When it comes to Lasting Powers of Attorney (LPAs), most people will have heard of, or possibly even made, an LPA in relation to their property and financial affairs but will not have appreciated the importance of putting in place an LPA in respect of their health and welfare.
Recently, there were reports of a woman, who was a qualified nurse, being arrested for taking her 97-year-old mother out of a care home when she wasn’t legally able to due to the fact that her mother only had an LPA for property and financial affairs, not for health and welfare. This incident highlights the importance of having a health and welfare LPA in place, not only during the coronavirus pandemic but also afterwards.
What is a health and welfare LPA?
A health and welfare LPA ensures that the people you choose, be that your partner, family member or a trusted friend, understand your wishes and can make decisions on your behalf when you lack the mental capacity to make these yourself. Without one, your relatives may be unable to make critical decisions regarding your health and welfare.
What happens if I lose mental capacity in the future and don’t have a health and welfare LPA in place?
If you lose mental capacity and don’t have an LPA in place, social workers and medical professionals will act in what they believe to be your best interests. However, this, of course, may not reflect what you would want.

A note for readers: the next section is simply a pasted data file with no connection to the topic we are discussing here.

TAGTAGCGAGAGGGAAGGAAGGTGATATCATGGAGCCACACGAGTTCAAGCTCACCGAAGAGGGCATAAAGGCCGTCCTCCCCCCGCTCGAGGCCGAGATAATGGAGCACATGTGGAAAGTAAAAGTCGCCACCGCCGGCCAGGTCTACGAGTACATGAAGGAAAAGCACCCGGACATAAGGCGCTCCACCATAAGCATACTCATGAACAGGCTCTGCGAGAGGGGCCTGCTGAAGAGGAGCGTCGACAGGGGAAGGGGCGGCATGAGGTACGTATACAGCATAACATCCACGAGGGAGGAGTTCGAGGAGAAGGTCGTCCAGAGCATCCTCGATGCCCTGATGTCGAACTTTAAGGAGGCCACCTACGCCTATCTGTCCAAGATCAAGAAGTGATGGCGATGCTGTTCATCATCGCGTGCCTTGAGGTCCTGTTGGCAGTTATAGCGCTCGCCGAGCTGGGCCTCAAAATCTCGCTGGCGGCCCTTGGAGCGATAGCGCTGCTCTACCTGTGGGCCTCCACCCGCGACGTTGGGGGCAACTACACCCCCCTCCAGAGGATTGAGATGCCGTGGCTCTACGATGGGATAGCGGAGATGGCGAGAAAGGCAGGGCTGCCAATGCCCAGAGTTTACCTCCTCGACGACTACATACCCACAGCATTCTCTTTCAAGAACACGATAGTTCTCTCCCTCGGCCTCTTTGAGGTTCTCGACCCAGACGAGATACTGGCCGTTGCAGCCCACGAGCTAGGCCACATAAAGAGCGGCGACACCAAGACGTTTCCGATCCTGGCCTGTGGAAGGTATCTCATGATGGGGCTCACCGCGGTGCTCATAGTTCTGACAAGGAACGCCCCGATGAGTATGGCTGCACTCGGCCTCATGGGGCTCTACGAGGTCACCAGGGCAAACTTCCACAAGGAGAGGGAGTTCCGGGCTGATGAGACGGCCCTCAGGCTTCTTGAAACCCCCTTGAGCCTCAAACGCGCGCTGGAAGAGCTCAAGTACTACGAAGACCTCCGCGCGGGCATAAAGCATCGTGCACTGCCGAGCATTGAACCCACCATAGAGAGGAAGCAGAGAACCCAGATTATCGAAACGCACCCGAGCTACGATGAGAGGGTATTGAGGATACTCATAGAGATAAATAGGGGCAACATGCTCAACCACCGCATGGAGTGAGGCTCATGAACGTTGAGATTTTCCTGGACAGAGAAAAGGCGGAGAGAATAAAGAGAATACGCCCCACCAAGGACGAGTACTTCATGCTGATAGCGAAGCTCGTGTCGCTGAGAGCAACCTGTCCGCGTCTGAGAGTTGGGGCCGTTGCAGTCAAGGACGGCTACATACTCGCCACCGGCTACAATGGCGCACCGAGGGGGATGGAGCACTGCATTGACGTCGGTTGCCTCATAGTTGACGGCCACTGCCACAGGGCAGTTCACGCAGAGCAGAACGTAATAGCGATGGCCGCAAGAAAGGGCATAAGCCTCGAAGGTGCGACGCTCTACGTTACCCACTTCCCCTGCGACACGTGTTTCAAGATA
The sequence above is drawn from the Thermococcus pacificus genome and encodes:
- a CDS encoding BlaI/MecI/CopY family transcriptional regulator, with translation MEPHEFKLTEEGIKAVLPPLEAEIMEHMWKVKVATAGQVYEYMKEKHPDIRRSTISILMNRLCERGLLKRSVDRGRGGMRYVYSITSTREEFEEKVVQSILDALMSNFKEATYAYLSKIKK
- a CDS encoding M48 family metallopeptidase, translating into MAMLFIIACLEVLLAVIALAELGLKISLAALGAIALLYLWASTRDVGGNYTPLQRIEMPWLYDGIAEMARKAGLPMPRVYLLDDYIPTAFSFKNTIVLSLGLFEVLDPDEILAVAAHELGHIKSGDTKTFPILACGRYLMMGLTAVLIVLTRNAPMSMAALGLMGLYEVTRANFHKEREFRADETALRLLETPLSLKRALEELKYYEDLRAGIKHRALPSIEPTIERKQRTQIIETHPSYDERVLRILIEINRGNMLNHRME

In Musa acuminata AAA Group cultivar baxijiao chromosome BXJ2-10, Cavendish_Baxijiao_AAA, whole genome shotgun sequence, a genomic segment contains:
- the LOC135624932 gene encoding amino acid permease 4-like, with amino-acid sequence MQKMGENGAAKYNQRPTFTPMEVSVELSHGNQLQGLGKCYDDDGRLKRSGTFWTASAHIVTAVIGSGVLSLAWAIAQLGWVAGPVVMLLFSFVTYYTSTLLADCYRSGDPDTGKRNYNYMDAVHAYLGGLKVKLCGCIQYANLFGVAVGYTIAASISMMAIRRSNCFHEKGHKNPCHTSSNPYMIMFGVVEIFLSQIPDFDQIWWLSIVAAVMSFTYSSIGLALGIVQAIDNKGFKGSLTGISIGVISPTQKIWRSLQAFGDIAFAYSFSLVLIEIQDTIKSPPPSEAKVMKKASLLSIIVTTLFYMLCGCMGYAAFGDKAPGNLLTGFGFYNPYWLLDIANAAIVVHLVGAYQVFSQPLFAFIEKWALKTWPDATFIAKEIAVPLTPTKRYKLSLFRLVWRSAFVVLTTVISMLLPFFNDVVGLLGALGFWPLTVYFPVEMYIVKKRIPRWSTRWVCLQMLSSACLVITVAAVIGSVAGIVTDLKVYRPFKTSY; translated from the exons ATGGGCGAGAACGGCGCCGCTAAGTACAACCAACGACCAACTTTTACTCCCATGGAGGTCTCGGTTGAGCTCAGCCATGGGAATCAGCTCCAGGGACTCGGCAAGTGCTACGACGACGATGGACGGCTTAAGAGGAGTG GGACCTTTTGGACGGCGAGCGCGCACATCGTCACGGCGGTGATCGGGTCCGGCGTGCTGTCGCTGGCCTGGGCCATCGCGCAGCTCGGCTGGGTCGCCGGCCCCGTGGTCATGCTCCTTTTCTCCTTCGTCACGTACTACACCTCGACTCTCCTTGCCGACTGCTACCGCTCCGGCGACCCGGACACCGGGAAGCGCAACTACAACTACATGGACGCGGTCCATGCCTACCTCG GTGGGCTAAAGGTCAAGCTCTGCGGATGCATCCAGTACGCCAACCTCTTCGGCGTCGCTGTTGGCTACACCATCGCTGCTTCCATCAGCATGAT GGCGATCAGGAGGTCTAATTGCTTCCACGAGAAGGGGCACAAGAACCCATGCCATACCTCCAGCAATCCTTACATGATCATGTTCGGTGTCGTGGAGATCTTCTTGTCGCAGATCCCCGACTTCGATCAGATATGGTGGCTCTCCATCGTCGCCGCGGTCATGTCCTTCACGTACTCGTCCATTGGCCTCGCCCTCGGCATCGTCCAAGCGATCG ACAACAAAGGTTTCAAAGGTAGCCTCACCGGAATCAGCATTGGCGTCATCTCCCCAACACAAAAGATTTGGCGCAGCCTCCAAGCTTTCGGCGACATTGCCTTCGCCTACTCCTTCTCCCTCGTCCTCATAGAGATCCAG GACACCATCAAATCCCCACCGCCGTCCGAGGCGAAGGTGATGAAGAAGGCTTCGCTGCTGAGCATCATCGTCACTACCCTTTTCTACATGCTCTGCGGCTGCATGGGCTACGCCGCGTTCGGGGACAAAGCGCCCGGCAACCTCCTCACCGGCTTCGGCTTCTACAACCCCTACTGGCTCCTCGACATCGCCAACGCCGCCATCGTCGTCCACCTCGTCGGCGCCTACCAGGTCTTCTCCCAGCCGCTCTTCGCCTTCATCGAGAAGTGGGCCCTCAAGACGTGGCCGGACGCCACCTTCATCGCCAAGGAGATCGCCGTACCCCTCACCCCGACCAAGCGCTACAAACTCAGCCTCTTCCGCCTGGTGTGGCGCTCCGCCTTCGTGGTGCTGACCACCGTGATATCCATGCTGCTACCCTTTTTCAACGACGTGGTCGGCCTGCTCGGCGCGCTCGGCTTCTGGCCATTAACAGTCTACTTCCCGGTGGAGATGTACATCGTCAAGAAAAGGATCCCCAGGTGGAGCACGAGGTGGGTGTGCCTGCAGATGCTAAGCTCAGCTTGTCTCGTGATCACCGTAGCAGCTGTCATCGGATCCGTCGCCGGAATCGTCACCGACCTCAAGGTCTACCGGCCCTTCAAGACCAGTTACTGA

A health and welfare attorney has the power to make decisions on your behalf about your daily routine, medical care, moving into a care home and life-sustaining medical treatment. It can allow you to sleep easy in the knowledge that your wishes will be respected and that your loved ones will not have to suffer additional stress on top of an already difficult situation.
When should I make a health and welfare LPA?
To be effective, an LPA must be put in place while you still have mental capacity and has to be registered with the Court of Protection. The registration process usually takes about two to three months to complete (although the Office of the Public Guardian have recently stated that they are experiencing delays in registering and returning LPAs).
When making a health and welfare LPA, you choose the people you would want to be able to speak to social care and health care professionals on your behalf if you were not able to do this for yourself.
You have to state whether or not you wish your attorneys to be able to make decisions on your behalf regarding life-sustaining treatment, and, if you wish, you can include guidance and/or instructions to your attorneys.
How Nelsons can help
For more advice or information in relation to the subjects discussed in this article, please contact Davina or another member of the team in Derby, Leicester or Nottingham on 0800 024 1976 or via our online form.Contact us